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Section 2: Trump And The Court, Institute Of Bill Of Rights Law At The College Of William & Mary School Of Law Sep 2018

Section 2: Trump And The Court, Institute Of Bill Of Rights Law At The College Of William & Mary School Of Law

Supreme Court Preview

No abstract provided.


An Illiberal Union, Sonu Bedi May 2018

An Illiberal Union, Sonu Bedi

William & Mary Bill of Rights Journal

This Article breaks new ground by applying the philosophical framework of liberal neutrality (most famously articulated by John Rawls) to the United States Supreme Court’s jurisprudence on marriage. At first blush, the Court’s decision in Obergefell v. Hodges—the culmination of marriage rights—seems to affirm a central principle of liberalism, namely equal access to marriage regardless of sexual orientation. Gays and lesbians can finally take part in an institution that celebrates the union of two committed individuals. But perversely, in its attempt to expand access to marriage, the Court has simultaneously entrenched values that are antithetical to ...


Why Congress Does Not Challenge Judicial Supremacy, Neal Devins Apr 2017

Why Congress Does Not Challenge Judicial Supremacy, Neal Devins

William & Mary Law Review

Members of Congress largely acquiesce to judicial supremacy both on constitutional and statutory interpretation questions. Lawmakers, however, do not formally embrace judicial supremacy; they rarely think about the courts when enacting legislation. This Article explains why this is so, focusing on why lawmakers have both strong incentive to acquiesce to judicial power and little incentive to advance a coherent view of congressional power. In particular, lawmakers are interested in advancing favored policies, winning reelection, and gaining personal power within Congress. Abstract questions of institutional power do not interest lawmakers and judicial defeats are seen as opportunities to find some other ...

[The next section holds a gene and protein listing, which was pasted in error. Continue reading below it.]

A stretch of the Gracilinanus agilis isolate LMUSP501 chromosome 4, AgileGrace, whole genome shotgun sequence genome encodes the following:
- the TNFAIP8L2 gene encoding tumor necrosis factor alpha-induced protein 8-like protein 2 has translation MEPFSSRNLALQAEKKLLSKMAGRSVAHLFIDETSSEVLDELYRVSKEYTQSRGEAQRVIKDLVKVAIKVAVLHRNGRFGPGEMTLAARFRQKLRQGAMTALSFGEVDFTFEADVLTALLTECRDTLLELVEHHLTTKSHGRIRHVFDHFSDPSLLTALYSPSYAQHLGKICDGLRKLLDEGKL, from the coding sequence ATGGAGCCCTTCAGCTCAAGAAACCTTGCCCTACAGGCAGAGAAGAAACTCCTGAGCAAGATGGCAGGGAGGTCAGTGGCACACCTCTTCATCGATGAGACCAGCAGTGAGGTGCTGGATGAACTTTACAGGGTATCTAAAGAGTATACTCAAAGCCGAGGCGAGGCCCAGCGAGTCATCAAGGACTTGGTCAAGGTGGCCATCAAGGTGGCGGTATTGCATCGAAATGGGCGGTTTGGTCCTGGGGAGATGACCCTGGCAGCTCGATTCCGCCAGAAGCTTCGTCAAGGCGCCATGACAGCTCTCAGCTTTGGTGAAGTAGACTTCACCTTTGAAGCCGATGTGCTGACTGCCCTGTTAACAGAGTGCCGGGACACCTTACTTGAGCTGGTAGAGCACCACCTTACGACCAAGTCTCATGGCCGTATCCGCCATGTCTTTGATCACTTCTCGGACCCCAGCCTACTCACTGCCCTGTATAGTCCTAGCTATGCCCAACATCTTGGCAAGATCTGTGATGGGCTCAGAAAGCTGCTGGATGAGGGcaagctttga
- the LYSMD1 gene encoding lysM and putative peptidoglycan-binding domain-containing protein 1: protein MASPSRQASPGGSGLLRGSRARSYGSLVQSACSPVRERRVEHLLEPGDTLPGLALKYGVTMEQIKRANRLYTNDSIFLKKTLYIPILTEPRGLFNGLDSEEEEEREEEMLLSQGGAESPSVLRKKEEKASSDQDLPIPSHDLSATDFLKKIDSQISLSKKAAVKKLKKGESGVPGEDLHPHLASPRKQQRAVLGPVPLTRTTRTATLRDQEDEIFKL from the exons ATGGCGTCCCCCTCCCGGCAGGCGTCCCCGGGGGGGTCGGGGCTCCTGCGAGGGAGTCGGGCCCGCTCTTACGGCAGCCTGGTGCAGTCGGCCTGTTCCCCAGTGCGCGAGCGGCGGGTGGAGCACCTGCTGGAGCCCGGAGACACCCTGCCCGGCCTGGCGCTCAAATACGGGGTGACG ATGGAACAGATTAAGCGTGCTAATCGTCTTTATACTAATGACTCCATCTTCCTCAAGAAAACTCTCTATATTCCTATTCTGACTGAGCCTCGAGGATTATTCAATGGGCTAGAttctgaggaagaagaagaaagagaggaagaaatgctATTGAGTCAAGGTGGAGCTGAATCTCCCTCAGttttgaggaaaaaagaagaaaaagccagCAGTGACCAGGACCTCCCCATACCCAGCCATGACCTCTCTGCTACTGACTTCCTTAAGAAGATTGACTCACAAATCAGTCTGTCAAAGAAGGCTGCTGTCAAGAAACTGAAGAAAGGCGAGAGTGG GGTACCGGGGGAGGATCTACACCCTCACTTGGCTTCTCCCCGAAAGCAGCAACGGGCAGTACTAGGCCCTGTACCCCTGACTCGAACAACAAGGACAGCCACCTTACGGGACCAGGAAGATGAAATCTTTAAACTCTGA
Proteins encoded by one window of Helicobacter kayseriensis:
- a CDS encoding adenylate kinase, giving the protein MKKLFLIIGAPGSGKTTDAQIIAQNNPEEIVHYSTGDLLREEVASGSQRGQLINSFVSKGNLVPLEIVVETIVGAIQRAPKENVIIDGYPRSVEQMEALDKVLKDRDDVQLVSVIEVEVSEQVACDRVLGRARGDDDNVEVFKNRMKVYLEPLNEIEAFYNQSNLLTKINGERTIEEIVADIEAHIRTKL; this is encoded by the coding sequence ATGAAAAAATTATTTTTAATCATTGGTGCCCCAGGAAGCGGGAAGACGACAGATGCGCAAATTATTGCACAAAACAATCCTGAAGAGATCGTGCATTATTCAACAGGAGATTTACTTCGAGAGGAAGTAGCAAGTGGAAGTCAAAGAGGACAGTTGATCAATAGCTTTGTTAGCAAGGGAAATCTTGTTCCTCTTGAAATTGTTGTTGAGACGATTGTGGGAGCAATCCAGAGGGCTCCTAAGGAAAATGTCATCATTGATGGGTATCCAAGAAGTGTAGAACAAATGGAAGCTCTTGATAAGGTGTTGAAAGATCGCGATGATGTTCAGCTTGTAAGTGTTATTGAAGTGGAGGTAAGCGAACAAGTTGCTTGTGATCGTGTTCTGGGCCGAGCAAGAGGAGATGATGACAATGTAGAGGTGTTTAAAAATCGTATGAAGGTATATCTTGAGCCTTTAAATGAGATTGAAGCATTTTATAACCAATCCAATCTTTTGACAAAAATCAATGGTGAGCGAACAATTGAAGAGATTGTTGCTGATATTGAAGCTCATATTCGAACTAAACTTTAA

Judicial Supremacy Revisited: Independent Constitutional Authority In American Constitutional Law And Practice, Mark A. Graber Apr 2017

Judicial Supremacy Revisited: Independent Constitutional Authority In American Constitutional Law And Practice, Mark A. Graber

William & Mary Law Review